Israel's Netanyahu set for a fifth term as prime minister

Israeli Prime Minister Benjamin Netanyahu looked set to win Israeli national election, securing a record fifth term in office despite running neck in neck with his challenger Benny Gantz, the country's three main television channels said.

With 97 per cent of the votes counted, Netanyahu’s Likud Party was clearly in a strong position to form a coalition government with other right-wing factions that have backed him, although neither the ruling Likud Party of the opposition Blue and White party had captured a ruling majority. 
The veteran right-wing leader’s Likud party and Gantz’s new centrist Blue and White party both won 35 seats each, according to the Knesset website and Israeli TV channels. That would mean a five-seat gain for Likud.
Ahead of the elections, Israeli Prime Minister Benjamin Netanyahu said on Saturday that if he secured another term in office, he would move to annex Jewish settlements in the West Bank.
“I won’t clear a single settlement. And I will naturally ensure that we control the area west of the Jordan River,” Netanyahu said during an interview with Israeli television.
Netanyahu has promoted Jewish settlement expansion into the territory during his four terms as prime minister, but he had stopped short of saying he would annex settlements, until now.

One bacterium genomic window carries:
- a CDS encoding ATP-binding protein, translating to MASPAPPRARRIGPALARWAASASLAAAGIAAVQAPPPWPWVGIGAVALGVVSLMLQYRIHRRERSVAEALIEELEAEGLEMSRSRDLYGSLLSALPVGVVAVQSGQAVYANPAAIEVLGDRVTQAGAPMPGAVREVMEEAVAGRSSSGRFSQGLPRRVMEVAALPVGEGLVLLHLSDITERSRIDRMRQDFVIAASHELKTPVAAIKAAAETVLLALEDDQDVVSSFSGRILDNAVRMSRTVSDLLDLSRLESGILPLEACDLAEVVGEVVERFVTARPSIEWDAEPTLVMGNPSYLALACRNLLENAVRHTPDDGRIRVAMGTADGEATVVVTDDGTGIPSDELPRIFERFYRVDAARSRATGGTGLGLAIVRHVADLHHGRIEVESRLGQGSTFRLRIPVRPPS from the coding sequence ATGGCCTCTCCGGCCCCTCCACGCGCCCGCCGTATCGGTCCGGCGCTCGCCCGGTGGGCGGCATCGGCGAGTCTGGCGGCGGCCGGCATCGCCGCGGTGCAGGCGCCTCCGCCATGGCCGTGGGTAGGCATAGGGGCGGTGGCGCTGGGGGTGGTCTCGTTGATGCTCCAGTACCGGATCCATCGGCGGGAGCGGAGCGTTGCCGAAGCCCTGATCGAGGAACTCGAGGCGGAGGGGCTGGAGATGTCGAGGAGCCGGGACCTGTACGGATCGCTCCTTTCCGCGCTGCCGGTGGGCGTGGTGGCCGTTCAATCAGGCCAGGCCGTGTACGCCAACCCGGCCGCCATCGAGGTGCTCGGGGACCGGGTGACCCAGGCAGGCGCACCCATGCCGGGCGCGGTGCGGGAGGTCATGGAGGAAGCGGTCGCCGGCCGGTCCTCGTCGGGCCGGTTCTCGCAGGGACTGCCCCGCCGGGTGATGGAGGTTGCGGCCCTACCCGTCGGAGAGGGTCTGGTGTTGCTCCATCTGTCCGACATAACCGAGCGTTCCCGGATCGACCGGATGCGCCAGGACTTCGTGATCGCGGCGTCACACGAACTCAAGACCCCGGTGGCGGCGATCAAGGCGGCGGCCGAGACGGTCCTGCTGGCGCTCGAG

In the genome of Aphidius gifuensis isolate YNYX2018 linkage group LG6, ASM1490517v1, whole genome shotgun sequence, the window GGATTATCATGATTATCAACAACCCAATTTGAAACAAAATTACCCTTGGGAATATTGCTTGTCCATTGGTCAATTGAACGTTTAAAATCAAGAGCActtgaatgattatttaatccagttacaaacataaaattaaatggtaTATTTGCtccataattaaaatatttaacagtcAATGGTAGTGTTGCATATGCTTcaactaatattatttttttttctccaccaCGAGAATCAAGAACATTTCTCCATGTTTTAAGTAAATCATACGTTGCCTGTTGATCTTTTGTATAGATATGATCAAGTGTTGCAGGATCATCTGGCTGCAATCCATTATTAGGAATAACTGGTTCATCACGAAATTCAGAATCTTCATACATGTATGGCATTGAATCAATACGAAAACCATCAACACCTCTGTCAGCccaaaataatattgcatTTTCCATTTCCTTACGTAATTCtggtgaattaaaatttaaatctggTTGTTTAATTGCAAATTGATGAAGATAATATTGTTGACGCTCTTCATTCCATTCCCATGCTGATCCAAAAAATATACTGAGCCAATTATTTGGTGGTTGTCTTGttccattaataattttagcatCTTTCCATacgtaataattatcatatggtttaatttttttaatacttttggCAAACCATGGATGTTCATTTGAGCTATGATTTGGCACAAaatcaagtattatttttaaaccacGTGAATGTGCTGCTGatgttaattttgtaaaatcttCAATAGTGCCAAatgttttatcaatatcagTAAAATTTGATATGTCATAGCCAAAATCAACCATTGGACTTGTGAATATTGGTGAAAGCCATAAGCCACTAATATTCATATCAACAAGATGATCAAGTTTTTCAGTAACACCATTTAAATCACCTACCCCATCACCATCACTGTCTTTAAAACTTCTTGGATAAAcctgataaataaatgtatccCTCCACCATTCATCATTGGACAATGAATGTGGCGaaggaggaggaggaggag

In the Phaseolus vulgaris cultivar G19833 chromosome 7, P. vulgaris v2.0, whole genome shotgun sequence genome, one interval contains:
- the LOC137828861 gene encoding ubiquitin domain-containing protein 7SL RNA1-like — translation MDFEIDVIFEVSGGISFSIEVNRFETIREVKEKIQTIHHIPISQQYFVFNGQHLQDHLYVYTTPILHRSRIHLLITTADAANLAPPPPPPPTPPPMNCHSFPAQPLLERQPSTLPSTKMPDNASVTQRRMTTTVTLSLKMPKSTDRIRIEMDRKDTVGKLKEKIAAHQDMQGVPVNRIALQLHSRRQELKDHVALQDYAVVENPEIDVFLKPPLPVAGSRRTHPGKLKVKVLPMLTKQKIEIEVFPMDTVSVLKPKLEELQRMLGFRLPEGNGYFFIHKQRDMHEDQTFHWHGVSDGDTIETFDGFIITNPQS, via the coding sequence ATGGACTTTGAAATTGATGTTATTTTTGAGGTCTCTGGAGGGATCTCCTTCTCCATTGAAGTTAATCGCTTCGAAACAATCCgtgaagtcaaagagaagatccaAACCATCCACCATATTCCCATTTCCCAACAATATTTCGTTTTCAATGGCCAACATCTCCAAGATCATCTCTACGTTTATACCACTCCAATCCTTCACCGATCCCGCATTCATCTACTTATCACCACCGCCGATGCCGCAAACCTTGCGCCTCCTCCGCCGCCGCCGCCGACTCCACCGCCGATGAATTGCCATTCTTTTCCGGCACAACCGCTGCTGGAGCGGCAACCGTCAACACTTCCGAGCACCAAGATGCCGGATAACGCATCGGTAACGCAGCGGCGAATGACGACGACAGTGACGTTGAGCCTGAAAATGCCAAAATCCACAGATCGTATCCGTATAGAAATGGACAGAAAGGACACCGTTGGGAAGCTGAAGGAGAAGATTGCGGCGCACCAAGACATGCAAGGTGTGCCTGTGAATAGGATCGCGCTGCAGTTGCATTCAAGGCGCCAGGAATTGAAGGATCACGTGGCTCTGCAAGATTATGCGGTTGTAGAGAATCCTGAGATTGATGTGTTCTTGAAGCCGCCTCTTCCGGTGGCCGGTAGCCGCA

"It is a night of colossal victory," the 69-year-old Netanyahu told cheering supporters in a late-night speech at Likud headquarters, while cautioning that a "long night and possibly day" lay ahead awaiting official results.
Fireworks flared behind him as his wife Sara applauded and kissed him. "He's a magician," the crowd chanted.
Final results were expected by Friday.
If he wins, Netanyahu, 69, will be on track to be the longest-serving prime minister in Israel's 71-year history. Netanyahu said he had already begun talks with prospective coalition allies.
Netanyahu, in power consecutively since 2009, has been fighting for his political survival. He faces possible indictment in three graft cases, and has denied wrongdoing in all three.
Rival Gantz, 59, earlier had also claimed victory, citing preliminary exit polls that were published soon after voting ended on Tuesday showed his party had won more seats than Likud.
"We are the victors," said Gantz, a former military chief fighting his first election. "We want to thank Benjamin Netanyahu for his service to the nation."
Despite both men claiming victory on Tuesday night, the picture became clear by the morning today as the results began streaming in, painting Netanyahu as the winner.
During the campaign, Netanyahu highlighted his close relationship with US President Donald Trump, who delighted Israelis and angered Palestinians by recognising Jerusalem as Israel's capital in 2017 and moving the American Embassy to the holy city last May, while the rival parties accused each other of corruption, fostering bigotry and being soft on security.
Two weeks before the election, Trump signed a proclamation, with Netanyahu at his side at the White House, recognising Israeli sovereignty over the occupied Golan Heights captured from Syria in the 1967 Middle East war.
Trump is expected to release his administration's long-awaited Middle East peace plan after the election.